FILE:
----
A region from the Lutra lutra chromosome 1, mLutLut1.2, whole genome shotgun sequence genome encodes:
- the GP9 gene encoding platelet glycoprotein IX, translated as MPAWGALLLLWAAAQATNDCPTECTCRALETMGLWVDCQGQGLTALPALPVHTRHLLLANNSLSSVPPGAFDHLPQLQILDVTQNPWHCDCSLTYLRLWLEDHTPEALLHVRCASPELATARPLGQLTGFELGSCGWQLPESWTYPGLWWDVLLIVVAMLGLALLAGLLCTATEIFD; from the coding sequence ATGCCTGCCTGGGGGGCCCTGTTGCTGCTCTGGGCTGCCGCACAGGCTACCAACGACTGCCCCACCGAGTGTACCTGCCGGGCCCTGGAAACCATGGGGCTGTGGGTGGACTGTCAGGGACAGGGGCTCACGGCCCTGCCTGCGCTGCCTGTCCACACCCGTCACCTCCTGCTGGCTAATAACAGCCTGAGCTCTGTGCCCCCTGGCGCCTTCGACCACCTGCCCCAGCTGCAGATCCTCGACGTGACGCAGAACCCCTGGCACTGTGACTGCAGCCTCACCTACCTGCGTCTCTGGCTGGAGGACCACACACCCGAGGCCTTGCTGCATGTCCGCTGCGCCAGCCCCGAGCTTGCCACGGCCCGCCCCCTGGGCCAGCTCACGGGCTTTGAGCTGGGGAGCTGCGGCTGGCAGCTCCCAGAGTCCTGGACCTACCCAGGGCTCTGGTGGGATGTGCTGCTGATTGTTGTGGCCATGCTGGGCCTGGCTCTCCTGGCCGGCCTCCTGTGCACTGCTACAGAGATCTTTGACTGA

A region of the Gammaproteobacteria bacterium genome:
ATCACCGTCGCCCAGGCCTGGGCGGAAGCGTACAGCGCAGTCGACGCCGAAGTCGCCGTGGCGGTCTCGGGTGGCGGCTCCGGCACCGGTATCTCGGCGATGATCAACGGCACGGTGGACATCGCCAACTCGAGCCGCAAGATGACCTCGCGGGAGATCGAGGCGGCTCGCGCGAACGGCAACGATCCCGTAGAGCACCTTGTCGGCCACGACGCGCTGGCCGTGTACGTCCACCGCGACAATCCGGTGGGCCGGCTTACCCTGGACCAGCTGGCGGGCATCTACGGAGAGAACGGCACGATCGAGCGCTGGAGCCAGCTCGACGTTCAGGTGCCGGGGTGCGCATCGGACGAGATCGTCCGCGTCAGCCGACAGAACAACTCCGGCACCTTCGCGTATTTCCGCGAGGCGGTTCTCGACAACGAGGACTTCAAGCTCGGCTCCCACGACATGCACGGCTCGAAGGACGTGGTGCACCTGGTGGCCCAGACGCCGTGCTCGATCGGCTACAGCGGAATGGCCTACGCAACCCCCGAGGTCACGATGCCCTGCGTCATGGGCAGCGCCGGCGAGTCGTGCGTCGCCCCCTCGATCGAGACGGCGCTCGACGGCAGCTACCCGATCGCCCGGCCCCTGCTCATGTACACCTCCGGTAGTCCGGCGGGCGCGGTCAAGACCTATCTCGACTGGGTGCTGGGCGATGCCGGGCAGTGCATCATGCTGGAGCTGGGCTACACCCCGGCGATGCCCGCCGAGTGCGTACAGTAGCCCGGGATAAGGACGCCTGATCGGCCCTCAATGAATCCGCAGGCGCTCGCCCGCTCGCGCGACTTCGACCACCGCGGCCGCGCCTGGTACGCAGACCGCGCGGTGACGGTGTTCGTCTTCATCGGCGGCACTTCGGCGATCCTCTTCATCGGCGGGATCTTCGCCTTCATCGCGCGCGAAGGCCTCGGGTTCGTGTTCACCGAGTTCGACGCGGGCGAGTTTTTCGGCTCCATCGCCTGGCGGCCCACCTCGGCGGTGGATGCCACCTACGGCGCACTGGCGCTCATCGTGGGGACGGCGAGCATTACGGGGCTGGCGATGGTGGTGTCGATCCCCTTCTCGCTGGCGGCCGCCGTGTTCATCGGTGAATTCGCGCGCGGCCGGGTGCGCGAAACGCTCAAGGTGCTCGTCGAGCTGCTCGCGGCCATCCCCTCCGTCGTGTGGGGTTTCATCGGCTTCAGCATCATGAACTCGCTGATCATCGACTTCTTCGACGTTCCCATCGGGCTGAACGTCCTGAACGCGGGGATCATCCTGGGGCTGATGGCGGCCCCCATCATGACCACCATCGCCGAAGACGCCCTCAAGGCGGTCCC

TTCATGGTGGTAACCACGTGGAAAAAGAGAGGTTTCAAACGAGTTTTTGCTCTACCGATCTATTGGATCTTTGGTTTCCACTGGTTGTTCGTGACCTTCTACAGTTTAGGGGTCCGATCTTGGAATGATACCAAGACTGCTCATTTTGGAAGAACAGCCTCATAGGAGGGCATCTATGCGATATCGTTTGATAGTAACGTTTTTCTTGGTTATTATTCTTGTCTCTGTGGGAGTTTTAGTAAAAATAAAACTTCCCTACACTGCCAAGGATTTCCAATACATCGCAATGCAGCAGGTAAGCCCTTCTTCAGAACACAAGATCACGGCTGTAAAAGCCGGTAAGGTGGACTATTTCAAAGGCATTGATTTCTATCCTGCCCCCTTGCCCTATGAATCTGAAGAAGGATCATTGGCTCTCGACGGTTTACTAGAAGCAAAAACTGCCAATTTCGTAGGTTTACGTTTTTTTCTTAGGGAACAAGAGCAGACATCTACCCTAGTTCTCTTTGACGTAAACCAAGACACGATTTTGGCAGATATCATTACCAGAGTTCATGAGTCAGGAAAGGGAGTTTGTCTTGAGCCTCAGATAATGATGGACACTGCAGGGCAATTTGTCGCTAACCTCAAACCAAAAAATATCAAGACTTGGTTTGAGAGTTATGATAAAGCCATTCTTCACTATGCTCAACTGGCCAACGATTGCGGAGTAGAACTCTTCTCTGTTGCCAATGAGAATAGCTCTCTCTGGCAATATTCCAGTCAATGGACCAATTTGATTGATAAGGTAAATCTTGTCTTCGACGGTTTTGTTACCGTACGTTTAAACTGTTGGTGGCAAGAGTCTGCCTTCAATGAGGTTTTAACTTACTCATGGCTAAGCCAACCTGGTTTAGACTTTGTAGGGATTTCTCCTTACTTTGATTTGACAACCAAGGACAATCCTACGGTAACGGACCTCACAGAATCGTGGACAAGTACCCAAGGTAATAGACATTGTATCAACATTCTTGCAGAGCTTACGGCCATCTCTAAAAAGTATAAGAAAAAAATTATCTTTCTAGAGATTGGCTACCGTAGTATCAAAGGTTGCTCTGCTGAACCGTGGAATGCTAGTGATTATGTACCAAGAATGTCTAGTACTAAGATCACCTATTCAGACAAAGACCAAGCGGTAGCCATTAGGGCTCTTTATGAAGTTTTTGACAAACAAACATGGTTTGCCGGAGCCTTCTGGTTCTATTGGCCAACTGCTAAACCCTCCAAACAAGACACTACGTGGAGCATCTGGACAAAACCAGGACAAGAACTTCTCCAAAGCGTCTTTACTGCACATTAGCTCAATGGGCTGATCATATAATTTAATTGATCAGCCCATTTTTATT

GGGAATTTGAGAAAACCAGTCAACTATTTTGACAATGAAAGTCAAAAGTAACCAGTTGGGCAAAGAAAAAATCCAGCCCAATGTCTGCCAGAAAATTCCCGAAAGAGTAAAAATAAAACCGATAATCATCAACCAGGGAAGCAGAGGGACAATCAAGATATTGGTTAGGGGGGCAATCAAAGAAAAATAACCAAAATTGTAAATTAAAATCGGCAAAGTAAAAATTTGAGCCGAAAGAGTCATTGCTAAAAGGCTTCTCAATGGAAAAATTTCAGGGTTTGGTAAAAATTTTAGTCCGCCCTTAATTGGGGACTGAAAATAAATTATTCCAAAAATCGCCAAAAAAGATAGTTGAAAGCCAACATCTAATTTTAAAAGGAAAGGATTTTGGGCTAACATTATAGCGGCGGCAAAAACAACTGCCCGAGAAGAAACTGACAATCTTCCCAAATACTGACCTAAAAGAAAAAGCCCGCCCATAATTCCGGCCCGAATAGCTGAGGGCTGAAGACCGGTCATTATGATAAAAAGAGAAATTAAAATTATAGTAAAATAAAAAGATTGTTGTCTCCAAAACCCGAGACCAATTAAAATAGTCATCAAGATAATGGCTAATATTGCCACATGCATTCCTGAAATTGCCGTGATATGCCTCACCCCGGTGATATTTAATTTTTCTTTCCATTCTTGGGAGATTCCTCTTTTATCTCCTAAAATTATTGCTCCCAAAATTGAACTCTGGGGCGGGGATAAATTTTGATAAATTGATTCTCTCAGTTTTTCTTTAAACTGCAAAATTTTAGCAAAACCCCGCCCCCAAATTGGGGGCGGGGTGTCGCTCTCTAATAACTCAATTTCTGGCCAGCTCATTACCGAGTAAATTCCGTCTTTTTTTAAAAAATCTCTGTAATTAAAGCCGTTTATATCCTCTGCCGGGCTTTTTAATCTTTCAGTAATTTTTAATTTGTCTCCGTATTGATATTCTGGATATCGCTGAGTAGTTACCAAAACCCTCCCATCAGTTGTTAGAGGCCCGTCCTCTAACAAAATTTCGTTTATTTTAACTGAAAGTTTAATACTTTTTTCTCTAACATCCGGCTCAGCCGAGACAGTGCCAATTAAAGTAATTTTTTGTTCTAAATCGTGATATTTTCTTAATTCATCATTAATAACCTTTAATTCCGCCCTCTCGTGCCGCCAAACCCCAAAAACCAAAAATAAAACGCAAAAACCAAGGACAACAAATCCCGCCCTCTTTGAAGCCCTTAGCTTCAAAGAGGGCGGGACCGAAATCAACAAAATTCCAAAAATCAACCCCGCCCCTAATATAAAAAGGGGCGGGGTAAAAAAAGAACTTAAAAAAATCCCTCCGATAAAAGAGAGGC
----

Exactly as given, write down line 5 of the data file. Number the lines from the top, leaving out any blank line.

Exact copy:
TTCATGGTGGTAACCACGTGGAAAAAGAGAGGTTTCAAACGAGTTTTTGCTCTACCGATCTATTGGATCTTTGGTTTCCACTGGTTGTTCGTGACCTTCTACAGTTTAGGGGTCCGATCTTGGAATGATACCAAGACTGCTCATTTTGGAAGAACAGCCTCATAGGAGGGCATCTATGCGATATCGTTTGATAGTAACGTTTTTCTTGGTTATTATTCTTGTCTCTGTGGGAGTTTTAGTAAAAATAAAACTTCCCTACACTGCCAAGGATTTCCAATACATCGCAATGCAGCAGGTAAGCCCTTCTTCAGAACACAAGATCACGGCTGTAAAAGCCGGTAAGGTGGACTATTTCAAAGGCATTGATTTCTATCCTGCCCCCTTGCCCTATGAATCTGAAGAAGGATCATTGGCTCTCGACGGTTTACTAGAAGCAAAAACTGCCAATTTCGTAGGTTTACGTTTTTTTCTTAGGGAACAAGAGCAGACATCTACCCTAGTTCTCTTTGACGTAAACCAAGACACGATTTTGGCAGATATCATTACCAGAGTTCATGAGTCAGGAAAGGGAGTTTGTCTTGAGCCTCAGATAATGATGGACACTGCAGGGCAATTTGTCGCTAACCTCAAACCAAAAAATATCAAGACTTGGTTTGAGAGTTATGATAAAGCCATTCTTCACTATGCTCAACTGGCCAACGATTGCGGAGTAGAACTCTTCTCTGTTGCCAATGAGAATAGCTCTCTCTGGCAATATTCCAGTCAATGGACCAATTTGATTGATAAGGTAAATCTTGTCTTCGACGGTTTTGTTACCGTACGTTTAAACTGTTGGTGGCAAGAGTCTGCCTTCAATGAGGTTTTAACTTACTCATGGCTAAGCCAACCTGGTTTAGACTTTGTAGGGATTTCTCCTTACTTTGATTTGACAACCAAGGACAATCCTACGGTAACGGACCTCACAGAATCGTGGACAAGTACCCAAGGTAATAGACATTGTATCAACATTCTTGCAGAGCTTACGGCCATCTCTAAAAAGTATAAGAAAAAAATTATCTTTCTAGAGATTGGCTACCGTAGTATCAAAGGTTGCTCTGCTGAACCGTGGAATGCTAGTGATTATGTACCAAGAATGTCTAGTACTAAGATCACCTATTCAGACAAAGACCAAGCGGTAGCCATTAGGGCTCTTTATGAAGTTTTTGACAAACAAACATGGTTTGCCGGAGCCTTCTGGTTCTATTGGCCAACTGCTAAACCCTCCAAACAAGACACTACGTGGAGCATCTGGACAAAACCAGGACAAGAACTTCTCCAAAGCGTCTTTACTGCACATTAGCTCAATGGGCTGATCATATAATTTAATTGATCAGCCCATTTTTATT